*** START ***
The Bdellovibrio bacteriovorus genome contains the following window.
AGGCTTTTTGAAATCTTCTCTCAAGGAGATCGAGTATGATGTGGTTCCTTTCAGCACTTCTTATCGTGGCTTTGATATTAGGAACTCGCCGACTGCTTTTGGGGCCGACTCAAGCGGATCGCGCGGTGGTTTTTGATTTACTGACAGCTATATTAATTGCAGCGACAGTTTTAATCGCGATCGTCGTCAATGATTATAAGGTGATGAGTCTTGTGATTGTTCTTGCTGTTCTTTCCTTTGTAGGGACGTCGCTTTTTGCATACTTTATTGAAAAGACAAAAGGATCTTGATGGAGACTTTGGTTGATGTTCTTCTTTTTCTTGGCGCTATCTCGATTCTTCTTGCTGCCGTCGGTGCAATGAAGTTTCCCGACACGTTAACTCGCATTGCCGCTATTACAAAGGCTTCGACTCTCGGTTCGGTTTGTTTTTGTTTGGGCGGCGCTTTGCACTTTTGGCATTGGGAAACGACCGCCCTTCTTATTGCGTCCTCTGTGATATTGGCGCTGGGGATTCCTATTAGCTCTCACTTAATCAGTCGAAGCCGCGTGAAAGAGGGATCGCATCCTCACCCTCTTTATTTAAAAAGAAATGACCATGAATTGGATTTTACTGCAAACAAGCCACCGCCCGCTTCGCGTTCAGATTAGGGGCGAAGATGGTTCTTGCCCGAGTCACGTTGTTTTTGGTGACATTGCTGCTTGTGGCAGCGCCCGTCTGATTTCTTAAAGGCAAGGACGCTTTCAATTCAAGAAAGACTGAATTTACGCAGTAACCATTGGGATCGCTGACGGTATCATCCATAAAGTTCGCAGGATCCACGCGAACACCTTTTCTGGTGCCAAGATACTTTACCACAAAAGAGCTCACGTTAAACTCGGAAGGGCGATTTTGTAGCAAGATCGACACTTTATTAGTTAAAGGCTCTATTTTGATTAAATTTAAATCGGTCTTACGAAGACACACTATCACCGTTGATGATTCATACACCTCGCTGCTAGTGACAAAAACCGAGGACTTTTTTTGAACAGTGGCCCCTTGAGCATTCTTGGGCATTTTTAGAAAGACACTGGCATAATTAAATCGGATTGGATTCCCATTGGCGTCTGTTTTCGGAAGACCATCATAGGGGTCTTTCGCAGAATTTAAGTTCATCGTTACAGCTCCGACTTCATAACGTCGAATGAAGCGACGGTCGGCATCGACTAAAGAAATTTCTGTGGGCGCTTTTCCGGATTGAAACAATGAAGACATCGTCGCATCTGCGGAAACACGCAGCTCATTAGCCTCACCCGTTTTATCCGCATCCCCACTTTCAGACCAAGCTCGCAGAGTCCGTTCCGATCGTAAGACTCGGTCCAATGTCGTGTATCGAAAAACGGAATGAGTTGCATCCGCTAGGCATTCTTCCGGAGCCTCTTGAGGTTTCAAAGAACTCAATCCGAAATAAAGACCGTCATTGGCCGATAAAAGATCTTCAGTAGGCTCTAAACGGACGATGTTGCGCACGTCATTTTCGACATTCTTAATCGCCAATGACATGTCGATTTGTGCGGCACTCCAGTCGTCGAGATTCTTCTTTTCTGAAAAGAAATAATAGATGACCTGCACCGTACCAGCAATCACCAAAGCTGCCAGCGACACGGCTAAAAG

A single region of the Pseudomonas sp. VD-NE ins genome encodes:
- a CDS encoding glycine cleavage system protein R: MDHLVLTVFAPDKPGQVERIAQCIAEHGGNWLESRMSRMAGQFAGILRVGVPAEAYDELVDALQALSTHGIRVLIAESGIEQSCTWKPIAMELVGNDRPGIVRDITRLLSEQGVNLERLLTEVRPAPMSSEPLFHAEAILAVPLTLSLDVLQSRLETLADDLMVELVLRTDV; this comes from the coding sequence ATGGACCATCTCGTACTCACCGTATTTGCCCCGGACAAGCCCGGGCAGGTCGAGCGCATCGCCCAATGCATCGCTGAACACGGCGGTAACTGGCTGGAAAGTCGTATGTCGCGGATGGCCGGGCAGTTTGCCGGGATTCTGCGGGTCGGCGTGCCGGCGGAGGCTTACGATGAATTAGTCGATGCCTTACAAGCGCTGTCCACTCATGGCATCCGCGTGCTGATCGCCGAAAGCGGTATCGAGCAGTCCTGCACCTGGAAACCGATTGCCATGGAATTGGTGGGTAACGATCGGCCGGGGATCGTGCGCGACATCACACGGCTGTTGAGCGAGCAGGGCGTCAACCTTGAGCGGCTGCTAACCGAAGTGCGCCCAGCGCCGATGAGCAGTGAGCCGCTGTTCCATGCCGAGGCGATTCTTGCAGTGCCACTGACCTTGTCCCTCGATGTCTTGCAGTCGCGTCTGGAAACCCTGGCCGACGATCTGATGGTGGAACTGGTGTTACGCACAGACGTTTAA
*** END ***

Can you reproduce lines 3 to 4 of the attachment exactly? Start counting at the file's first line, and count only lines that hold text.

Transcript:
A single region of the Pseudomonas sp. VD-NE ins genome encodes:
- a CDS encoding glycine cleavage system protein R: MDHLVLTVFAPDKPGQVERIAQCIAEHGGNWLESRMSRMAGQFAGILRVGVPAEAYDELVDALQALSTHGIRVLIAESGIEQSCTWKPIAMELVGNDRPGIVRDITRLLSEQGVNLERLLTEVRPAPMSSEPLFHAEAILAVPLTLSLDVLQSRLETLADDLMVELVLRTDV; this comes from the coding sequence ATGGACCATCTCGTACTCACCGTATTTGCCCCGGACAAGCCCGGGCAGGTCGAGCGCATCGCCCAATGCATCGCTGAACACGGCGGTAACTGGCTGGAAAGTCGTATGTCGCGGATGGCCGGGCAGTTTGCCGGGATTCTGCGGGTCGGCGTGCCGGCGGAGGCTTACGATGAATTAGTCGATGCCTTACAAGCGCTGTCCACTCATGGCATCCGCGTGCTGATCGCCGAAAGCGGTATCGAGCAGTCCTGCACCTGGAAACCGATTGCCATGGAATTGGTGGGTAACGATCGGCCGGGGATCGTGCGCGACATCACACGGCTGTTGAGCGAGCAGGGCGTCAACCTTGAGCGGCTGCTAACCGAAGTGCGCCCAGCGCCGATGAGCAGTGAGCCGCTGTTCCATGCCGAGGCGATTCTTGCAGTGCCACTGACCTTGTCCCTCGATGTCTTGCAGTCGCGTCTGGAAACCCTGGCCGACGATCTGATGGTGGAACTGGTGTTACGCACAGACGTTTAA